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Here’s What You Can Do About Chronic Obstructive Pulmonary Disease

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15 million people in the U.S. are affected by Chronic Obstructive Pulmonary Disease (or COPD), a long-term disease that creates a blockage of proper airflow from the lungs, resulting in breathing complications. COPD is also a term representing a group of lung-damaging diseases including chronic bronchitis, emphysema, and occasionally asthma.

Two of the most common conditions related to COPD are chronic bronchitis and emphysema, which can often coexist with one another.

COPD symptoms.

Symptoms of COPD will usually present themselves once extreme damage is done.

COPD symptoms include:

  • Shortness of breath
  • Tightness in the chest
  • Recurring respiratory infections
  • Wheezing
  • Swollen feet, ankles, or legs
  • An excess of phlegm
  • Low energy
  • Unexplained weight loss

Out of the 15 million people in America with COPD, 39% of them have not quit smoking. Given that COPD is a life-long disease once diagnosed, symptoms are expected to gradually worsen, especially for those who don’t protect themselves from smoke exposure.

Causes and prevention.

When COPD transpires, a reduced amount of air is able to pass through an individual’s airways. This is often due to several reasons including the airway walls turning into an inflamed or thick structure (causing swelling), lung air sacs and airways losing flexibility, excess mucus (causing blockage of air), and destroyed walls between the air sacs.

If you’re a smoker, the most effective way to avoid developing COPD is to completely stop smoking. Non-smokers are encouraged to never start. Currently, 8 out of 10 deaths associated with COPD are a result of smoking.

It’s equally important to understand that being a smoker is not the only risk factor to put your focus on, secondhand smoke is just as harmful. Secondhand smoke emerges from cigars, cigarettes, and pipes. Exposure to pollutants in the air at work or home can also lead to COPD. In the U.S., 1 in 4 individuals diagnosed with COPD admitted they have never smoked cigarettes.

How to receive treatment for COPD in Plano, TX.

Although there is not a cure for COPD, partnering with your physician can slow down the decline of lung function. Learn more about how we provide care to our patients with COPD in a message from Dr. Zachary Castle!

“Chronic Obstructive Pulmonary Disease, or COPD, is a disease process, most commonly caused by smoking, leading to irreversible lung damage. As the name implies, the disease leads to progressive airflow obstruction in the pulmonary system. While tobacco smoke is the most common cause, COPD can also be caused by environmental irritants, recurrent respiratory infections and genetic abnormalities. COPD commonly causes symptoms of shortness of breath, chronic cough and wheezing, and exacerbations or flares of the disease can result in an inability to maintain proper oxygen levels in the blood and hospitalization.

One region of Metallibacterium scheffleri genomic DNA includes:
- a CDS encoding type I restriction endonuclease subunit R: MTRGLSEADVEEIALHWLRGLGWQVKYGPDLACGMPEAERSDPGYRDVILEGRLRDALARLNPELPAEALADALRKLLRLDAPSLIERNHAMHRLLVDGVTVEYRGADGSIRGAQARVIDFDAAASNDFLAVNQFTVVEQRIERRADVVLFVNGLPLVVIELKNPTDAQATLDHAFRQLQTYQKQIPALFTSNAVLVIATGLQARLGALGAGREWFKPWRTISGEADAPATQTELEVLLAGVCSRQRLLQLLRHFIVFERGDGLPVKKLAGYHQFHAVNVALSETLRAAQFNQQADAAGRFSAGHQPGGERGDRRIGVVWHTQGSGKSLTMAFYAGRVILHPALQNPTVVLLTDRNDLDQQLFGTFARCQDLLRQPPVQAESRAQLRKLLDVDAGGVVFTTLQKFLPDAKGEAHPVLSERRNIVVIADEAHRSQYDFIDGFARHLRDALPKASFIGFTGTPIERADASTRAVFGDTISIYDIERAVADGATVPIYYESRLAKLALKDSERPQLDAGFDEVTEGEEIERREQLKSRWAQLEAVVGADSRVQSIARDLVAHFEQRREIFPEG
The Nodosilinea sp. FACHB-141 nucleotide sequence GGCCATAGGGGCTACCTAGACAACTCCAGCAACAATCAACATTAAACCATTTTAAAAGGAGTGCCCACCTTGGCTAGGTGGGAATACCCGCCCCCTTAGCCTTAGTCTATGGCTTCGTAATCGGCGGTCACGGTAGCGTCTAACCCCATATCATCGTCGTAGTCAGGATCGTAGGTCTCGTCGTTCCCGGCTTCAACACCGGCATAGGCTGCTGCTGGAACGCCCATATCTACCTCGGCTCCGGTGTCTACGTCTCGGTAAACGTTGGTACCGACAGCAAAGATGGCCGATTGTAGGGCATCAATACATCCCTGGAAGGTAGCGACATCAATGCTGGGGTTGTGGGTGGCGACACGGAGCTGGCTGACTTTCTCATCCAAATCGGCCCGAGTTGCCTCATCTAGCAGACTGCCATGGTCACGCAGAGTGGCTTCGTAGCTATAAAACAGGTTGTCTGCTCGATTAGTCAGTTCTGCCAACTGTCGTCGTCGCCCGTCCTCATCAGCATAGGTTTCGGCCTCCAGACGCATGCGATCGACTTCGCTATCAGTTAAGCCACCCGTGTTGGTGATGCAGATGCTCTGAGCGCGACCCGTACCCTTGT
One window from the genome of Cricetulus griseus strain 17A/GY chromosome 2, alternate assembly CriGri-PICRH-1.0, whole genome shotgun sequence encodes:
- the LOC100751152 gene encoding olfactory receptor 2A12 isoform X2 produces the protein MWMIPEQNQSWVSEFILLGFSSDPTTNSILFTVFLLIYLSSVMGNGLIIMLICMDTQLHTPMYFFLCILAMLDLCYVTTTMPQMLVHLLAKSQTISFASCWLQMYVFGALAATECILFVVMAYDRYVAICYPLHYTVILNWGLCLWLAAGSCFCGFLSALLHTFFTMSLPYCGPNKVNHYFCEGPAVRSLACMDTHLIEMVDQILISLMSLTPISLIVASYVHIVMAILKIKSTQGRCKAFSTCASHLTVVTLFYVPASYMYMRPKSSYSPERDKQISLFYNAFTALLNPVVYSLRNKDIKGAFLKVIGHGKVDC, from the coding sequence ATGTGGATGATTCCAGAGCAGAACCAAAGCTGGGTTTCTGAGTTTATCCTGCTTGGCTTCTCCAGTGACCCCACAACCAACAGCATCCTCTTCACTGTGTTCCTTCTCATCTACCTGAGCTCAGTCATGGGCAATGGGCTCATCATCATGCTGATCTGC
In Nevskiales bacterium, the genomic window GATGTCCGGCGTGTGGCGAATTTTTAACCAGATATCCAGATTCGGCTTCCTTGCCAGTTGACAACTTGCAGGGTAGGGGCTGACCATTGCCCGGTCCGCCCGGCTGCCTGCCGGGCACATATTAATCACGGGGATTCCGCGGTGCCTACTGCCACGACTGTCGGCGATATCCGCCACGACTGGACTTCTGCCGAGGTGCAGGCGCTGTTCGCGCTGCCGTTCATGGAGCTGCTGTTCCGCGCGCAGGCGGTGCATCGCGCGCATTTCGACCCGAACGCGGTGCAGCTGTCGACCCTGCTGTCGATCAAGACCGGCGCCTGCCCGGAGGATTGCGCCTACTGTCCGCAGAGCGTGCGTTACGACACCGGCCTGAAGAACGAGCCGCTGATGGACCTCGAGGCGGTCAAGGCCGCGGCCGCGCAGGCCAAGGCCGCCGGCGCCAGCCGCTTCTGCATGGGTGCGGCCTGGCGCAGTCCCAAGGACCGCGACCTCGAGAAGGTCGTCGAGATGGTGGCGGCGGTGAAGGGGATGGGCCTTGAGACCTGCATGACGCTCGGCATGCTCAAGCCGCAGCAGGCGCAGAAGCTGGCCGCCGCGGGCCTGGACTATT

The goals of treating COPD are to treat symptoms to help patients feel better and to reduce the chance of an exacerbation. One of the most important things we can do is stop smoking which, in many cases, will prevent further lung damage. Because people with COPD are susceptible to severe lung infections due to poor pulmonary function, it is imperative to prevent pathogens that cause respiratory infections- this means making sure patients are up to date on all vaccines including pneumococcal vaccines, flu shots, and COVID vaccines. Medicines that can help treat COPD include both short-acting and long-acting inhalers that open the airways as well as steroid inhalers that reduce inflammation in the bronchial tubes and lungs. When symptoms are severe during exacerbations, sometimes we need to use oral steroids or even IV steroids in the hospital. When COPD has progressed to an advanced stage, using supplementary oxygen is needed.”

To discover more about Dr. Castle’s approach to medicine or if you’d like to schedule an appointment, please click here.

To better understand your treatment options for COPD in Plano, McKinney, or Frisco, TX please schedule an appointment by texting your preferred location below:

  • West Plano Medical Village: Text (469) 382-4891
  • Independence Medical Village: Text (469) 382-3548
  • McKinney Medical Village: Text (469) 382-3717
  • Frisco Medical Village: Text (469) 382-3415


Regardless of the date published, no content on this website should ever be used as a replacement for direct medical advice from your primary care provider or another qualified clinician.

* All information subject to change. Images may contain models. Individual results are not guaranteed and may vary.